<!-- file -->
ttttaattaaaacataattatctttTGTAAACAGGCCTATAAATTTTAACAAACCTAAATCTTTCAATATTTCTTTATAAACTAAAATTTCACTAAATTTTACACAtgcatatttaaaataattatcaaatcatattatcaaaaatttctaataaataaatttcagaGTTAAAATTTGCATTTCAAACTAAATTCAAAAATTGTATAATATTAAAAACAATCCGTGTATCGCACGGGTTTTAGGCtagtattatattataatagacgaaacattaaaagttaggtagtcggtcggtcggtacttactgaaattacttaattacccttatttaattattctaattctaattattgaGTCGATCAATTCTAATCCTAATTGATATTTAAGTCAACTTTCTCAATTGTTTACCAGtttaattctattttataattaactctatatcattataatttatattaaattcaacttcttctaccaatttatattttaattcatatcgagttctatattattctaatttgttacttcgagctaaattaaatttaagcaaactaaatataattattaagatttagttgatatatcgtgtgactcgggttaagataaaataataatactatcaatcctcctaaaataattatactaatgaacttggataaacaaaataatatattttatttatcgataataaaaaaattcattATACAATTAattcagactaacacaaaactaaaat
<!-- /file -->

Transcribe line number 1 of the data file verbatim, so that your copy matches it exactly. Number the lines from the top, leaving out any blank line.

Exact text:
ttttaattaaaacataattatctttTGTAAACAGGCCTATAAATTTTAACAAACCTAAATCTTTCAATATTTCTTTATAAACTAAAATTTCACTAAATTTTACACAtgcatatttaaaataattatcaaatcatattatcaaaaatttctaataaataaatttcagaGTTAAAATTTGCATTTCAAACTAAATTCAAAAATTGTATAATATTAAAAACAATCCGTGTATCGCACGGGTTTTAGGCtagtattatattataatagacgaaacattaaaagttaggtagtcggtcggtcggtacttactgaaattacttaattacccttatttaattattctaattctaattattgaGTCGATCAATTCTAATCCTAATTGATATTTAAGTCAACTTTCTCAATTGTTTACCAGtttaattctattttataattaactctatatcattataatttatattaaattcaacttcttctaccaatttatattttaattcatatcgagttctatattattctaatttgttacttcgagctaaattaaatttaagcaaactaaatataattattaagatttagttgatatatcgtgtgactcgggttaagataaaataataatactatcaatcctcctaaaataattatactaatgaacttggataaacaaaataatatattttatttatcgataataaaaaaattcattATACAATTAattcagactaacacaaaactaaaat